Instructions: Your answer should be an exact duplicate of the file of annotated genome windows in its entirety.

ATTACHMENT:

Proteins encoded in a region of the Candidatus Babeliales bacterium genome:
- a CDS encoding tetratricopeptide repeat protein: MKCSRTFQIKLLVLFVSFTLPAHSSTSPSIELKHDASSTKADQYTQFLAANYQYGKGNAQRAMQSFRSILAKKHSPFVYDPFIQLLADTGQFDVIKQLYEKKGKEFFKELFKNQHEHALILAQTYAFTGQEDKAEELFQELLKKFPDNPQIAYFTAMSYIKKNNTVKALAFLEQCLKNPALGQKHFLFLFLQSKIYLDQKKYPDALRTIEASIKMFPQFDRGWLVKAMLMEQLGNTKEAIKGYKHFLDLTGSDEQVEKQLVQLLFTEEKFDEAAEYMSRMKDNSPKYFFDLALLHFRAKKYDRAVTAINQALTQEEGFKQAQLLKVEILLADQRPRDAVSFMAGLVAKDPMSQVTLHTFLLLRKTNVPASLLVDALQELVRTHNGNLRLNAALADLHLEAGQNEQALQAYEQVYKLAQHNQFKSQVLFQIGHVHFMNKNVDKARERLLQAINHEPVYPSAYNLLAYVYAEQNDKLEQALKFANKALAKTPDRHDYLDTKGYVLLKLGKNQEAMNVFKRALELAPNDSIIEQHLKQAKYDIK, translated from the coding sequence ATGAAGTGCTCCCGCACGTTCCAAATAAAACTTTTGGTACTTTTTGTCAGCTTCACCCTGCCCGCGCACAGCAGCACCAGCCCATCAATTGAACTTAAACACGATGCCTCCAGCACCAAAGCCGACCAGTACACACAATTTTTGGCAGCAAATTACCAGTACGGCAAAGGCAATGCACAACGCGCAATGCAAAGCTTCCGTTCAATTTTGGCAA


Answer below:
Proteins encoded in a region of the Candidatus Babeliales bacterium genome:
- a CDS encoding tetratricopeptide repeat protein: MKCSRTFQIKLLVLFVSFTLPAHSSTSPSIELKHDASSTKADQYTQFLAANYQYGKGNAQRAMQSFRSILAKKHSPFVYDPFIQLLADTGQFDVIKQLYEKKGKEFFKELFKNQHEHALILAQTYAFTGQEDKAEELFQELLKKFPDNPQIAYFTAMSYIKKNNTVKALAFLEQCLKNPALGQKHFLFLFLQSKIYLDQKKYPDALRTIEASIKMFPQFDRGWLVKAMLMEQLGNTKEAIKGYKHFLDLTGSDEQVEKQLVQLLFTEEKFDEAAEYMSRMKDNSPKYFFDLALLHFRAKKYDRAVTAINQALTQEEGFKQAQLLKVEILLADQRPRDAVSFMAGLVAKDPMSQVTLHTFLLLRKTNVPASLLVDALQELVRTHNGNLRLNAALADLHLEAGQNEQALQAYEQVYKLAQHNQFKSQVLFQIGHVHFMNKNVDKARERLLQAINHEPVYPSAYNLLAYVYAEQNDKLEQALKFANKALAKTPDRHDYLDTKGYVLLKLGKNQEAMNVFKRALELAPNDSIIEQHLKQAKYDIK, translated from the coding sequence ATGAAGTGCTCCCGCACGTTCCAAATAAAACTTTTGGTACTTTTTGTCAGCTTCACCCTGCCCGCGCACAGCAGCACCAGCCCATCAATTGAACTTAAACACGATGCCTCCAGCACCAAAGCCGACCAGTACACACAATTTTTGGCAGCAAATTACCAGTACGGCAAAGGCAATGCACAACGCGCAATGCAAAGCTTCCGTTCAATTTTGGCAA